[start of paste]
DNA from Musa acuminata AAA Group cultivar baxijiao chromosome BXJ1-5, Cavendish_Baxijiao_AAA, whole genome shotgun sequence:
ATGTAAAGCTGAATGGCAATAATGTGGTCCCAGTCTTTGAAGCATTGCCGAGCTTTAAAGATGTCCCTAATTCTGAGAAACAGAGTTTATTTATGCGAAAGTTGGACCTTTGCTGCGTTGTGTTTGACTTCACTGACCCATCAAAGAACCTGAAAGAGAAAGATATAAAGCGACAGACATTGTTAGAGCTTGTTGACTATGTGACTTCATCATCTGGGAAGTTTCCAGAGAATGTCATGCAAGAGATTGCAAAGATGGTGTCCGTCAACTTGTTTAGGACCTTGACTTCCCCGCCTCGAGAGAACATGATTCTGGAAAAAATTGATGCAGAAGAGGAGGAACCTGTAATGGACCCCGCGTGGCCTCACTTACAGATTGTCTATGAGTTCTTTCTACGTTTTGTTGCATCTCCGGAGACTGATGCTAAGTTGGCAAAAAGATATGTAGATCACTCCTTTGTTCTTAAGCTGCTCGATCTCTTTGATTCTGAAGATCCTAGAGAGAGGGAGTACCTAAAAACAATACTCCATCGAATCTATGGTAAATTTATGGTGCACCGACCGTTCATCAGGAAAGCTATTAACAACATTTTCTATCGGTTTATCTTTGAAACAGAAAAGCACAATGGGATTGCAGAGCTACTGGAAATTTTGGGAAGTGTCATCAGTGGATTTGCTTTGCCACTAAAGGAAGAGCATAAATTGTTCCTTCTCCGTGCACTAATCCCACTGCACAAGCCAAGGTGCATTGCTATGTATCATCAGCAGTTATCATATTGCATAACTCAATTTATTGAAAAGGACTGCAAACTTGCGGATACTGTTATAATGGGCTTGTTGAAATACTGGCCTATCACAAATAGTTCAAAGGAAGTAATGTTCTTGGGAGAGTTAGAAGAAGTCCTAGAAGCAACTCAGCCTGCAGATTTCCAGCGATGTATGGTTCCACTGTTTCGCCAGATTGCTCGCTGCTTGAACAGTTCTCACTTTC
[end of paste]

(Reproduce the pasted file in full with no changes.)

DNA from Musa acuminata AAA Group cultivar baxijiao chromosome BXJ1-5, Cavendish_Baxijiao_AAA, whole genome shotgun sequence:
ATGTAAAGCTGAATGGCAATAATGTGGTCCCAGTCTTTGAAGCATTGCCGAGCTTTAAAGATGTCCCTAATTCTGAGAAACAGAGTTTATTTATGCGAAAGTTGGACCTTTGCTGCGTTGTGTTTGACTTCACTGACCCATCAAAGAACCTGAAAGAGAAAGATATAAAGCGACAGACATTGTTAGAGCTTGTTGACTATGTGACTTCATCATCTGGGAAGTTTCCAGAGAATGTCATGCAAGAGATTGCAAAGATGGTGTCCGTCAACTTGTTTAGGACCTTGACTTCCCCGCCTCGAGAGAACATGATTCTGGAAAAAATTGATGCAGAAGAGGAGGAACCTGTAATGGACCCCGCGTGGCCTCACTTACAGATTGTCTATGAGTTCTTTCTACGTTTTGTTGCATCTCCGGAGACTGATGCTAAGTTGGCAAAAAGATATGTAGATCACTCCTTTGTTCTTAAGCTGCTCGATCTCTTTGATTCTGAAGATCCTAGAGAGAGGGAGTACCTAAAAACAATACTCCATCGAATCTATGGTAAATTTATGGTGCACCGACCGTTCATCAGGAAAGCTATTAACAACATTTTCTATCGGTTTATCTTTGAAACAGAAAAGCACAATGGGATTGCAGAGCTACTGGAAATTTTGGGAAGTGTCATCAGTGGATTTGCTTTGCCACTAAAGGAAGAGCATAAATTGTTCCTTCTCCGTGCACTAATCCCACTGCACAAGCCAAGGTGCATTGCTATGTATCATCAGCAGTTATCATATTGCATAACTCAATTTATTGAAAAGGACTGCAAACTTGCGGATACTGTTATAATGGGCTTGTTGAAATACTGGCCTATCACAAATAGTTCAAAGGAAGTAATGTTCTTGGGAGAGTTAGAAGAAGTCCTAGAAGCAACTCAGCCTGCAGATTTCCAGCGATGTATGGTTCCACTGTTTCGCCAGATTGCTCGCTGCTTGAACAGTTCTCACTTTC